Should You Watch the TV Show of ‘My Brilliant Friend’ If You Loved the Book?

Should You Watch the TV Show of ‘My Brilliant Friend‘ If You Loved the Book? Now that the HBO series has concluded, we can weigh in definitively on whether it succeeds

When HBO announced its plans to adapt My Brilliant Friend, the first of Elena Ferrante’s series of Neapolitan novels, fans were equally excited and trepidatious. Television and film have wrecked many fine pieces of literature — in fact it seems like the better the original, the more disappointing the adaptation — and I heard no shortage of grumbling that our beloved books would be better left alone than made into a miniseries. This sentiment was encouraged by the unique circumstances surrounding the series’ author; since the “real” Elena Ferrante maintains her anonymity behind a pseudonym, she couldn’t show up to production meetings to veto a hack job of her text. Fear spiked when it became known that a man would be directing; the Neapolitan novels are ceaselessly described as a story of female friendship, so how could a man possibly portray them? Relief came after the first episode aired in November and positive reviews flooded in, but now that the eight-part series has finally concluded, the question is: how well did the series portray the novel as a whole? A successful TV show would not only accurately portray the relationship between the two main characters, Lila and Lenu, and faithfully follow the timeline of events, but would capture the style and tone of Elena Ferrante’s writing.

Why Do We Care Who the “Real” Elena Ferrante Is?

My Brilliant Friend is a long book in terms of pages, and a sprawling one in terms of content, so my biggest concern was that the TV series would shortchange the novel’s particular, unhurried cadence in an effort to jam in all the characters and their various plot points. Ferrante writes compulsively readable sentences, yet Elena, as a narrator, takes her time; she muses, reflects, explains. Somehow the director, 43-year-old Saverio Costanzo, fought against what must have been an incredible urge to move from event to event. Throughout, he lets the camera rest on faces and rooms and bodies lying in the street. Uneasy moments, like when the characters as teens are packed in the Solara’s car, seem to go on and on, he lets it seethe with Lila’s defiance, Marcello’s spurned longing, Gigliola’s contempt, Michele’s brutishness, and the discomfort of the other three girls, until you want to stop the car yourself. Despite clearly having a mandate of eight hours total, divided into one hour segments, the episodes feel like Ferrante’s novels: unrushed to tell their tale, as though each chapter could stand on its own as a short story. This feeling is explicitly encouraged in the show by the titles of the episodes: “The Metamorphoses,” for example, or “The Shoes.”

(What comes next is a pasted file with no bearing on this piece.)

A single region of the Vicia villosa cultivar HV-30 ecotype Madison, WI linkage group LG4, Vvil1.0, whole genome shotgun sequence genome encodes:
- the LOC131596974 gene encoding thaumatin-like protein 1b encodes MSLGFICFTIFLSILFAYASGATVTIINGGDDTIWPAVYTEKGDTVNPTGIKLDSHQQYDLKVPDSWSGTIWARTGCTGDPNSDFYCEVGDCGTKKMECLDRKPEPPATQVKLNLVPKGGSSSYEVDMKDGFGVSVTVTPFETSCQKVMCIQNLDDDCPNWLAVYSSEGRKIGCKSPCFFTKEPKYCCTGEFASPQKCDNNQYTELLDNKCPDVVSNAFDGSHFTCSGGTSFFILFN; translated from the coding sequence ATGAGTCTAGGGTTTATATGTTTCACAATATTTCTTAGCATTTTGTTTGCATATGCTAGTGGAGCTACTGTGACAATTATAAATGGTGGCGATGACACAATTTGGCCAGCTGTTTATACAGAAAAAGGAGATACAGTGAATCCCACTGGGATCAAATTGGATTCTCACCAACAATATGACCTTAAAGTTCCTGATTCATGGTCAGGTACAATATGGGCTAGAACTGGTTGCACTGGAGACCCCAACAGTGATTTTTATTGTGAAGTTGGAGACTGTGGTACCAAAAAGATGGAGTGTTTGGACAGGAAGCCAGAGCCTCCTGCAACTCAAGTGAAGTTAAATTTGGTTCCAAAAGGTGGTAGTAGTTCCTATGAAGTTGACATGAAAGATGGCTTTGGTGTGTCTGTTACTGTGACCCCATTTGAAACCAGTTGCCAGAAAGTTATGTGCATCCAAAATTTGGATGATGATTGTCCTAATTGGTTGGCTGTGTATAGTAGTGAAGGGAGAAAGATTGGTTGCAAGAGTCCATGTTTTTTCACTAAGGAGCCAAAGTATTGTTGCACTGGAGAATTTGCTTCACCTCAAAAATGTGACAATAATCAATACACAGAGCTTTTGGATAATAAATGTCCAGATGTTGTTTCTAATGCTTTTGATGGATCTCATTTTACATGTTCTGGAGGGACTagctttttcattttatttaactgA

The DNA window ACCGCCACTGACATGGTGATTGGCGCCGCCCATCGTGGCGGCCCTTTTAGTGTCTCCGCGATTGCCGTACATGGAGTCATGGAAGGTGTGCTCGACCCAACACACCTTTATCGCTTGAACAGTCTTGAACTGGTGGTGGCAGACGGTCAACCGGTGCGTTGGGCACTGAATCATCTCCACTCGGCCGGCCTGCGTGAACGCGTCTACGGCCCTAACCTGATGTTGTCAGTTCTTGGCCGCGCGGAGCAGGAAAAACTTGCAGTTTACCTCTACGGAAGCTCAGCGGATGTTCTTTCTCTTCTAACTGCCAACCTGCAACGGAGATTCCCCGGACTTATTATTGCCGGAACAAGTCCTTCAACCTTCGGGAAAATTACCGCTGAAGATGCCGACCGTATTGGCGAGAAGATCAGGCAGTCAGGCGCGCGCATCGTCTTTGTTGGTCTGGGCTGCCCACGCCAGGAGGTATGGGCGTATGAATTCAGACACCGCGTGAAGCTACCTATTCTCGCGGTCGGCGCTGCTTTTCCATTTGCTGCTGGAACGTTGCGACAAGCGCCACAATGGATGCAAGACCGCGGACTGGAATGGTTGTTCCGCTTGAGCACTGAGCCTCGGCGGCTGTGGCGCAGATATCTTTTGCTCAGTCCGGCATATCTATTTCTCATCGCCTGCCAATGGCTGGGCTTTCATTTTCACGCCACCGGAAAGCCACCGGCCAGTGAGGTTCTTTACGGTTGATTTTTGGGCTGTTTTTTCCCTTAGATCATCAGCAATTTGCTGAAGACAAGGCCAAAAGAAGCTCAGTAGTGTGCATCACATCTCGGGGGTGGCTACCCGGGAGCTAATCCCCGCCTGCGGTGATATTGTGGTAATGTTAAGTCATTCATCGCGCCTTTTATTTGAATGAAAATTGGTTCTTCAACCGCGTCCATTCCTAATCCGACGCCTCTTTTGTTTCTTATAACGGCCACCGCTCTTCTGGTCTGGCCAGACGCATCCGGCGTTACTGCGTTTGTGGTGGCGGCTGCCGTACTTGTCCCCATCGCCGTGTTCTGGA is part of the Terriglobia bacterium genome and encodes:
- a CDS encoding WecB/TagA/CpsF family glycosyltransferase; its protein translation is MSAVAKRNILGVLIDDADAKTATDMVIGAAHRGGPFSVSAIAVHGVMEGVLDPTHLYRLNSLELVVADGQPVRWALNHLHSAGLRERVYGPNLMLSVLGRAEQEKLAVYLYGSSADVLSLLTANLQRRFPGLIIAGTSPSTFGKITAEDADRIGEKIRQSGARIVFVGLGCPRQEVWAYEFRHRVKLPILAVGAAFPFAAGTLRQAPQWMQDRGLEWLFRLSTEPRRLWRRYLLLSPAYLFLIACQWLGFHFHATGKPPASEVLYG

Capturing the feel of Elena’s narrative voice was only one part of the battle. The relationship between Lila and Lenu is the heart of the novels, but it’s a particularly difficult one to capture because it is always shifting. In a relationship marked by extremes, there are moments of intense closeness followed by the fraught emotions, such as jealousy and resentment, that such a closeness can bring. Costanzo relies on long, quiet close-ups to capture these moments as well; the actresses are given the time and space to emote, to subtly grapple with their feelings. In the first episodes this technique is less successful, and when the camera rests on the faces of the young actresses you can see a more obvious attempt at “acting,” but Gaia Girace and Margherita Mazzucco, who play teen Lila and Lenu respectively, both have total command of their expressions, and their faces become a visual representation of what we hear from the grown-up Lenu in the novel, her realization that our feelings are never concrete, rather they are fleeting, conflicting, and confusing. The characters’ complex relationship is also expressed by their physical interactions, which subtly evolve from two young girl’s hands reflexively intertwining in fear as they stand on Don Achille’s doorstep to two newly adult bodies joyfully yet somewhat awkwardly juxtaposed as they practice dancing in Lila’s kitchen.

The relationship between Lila and Lenu is the heart of the novels, but it’s a particularly difficult one to capture because it is always shifting.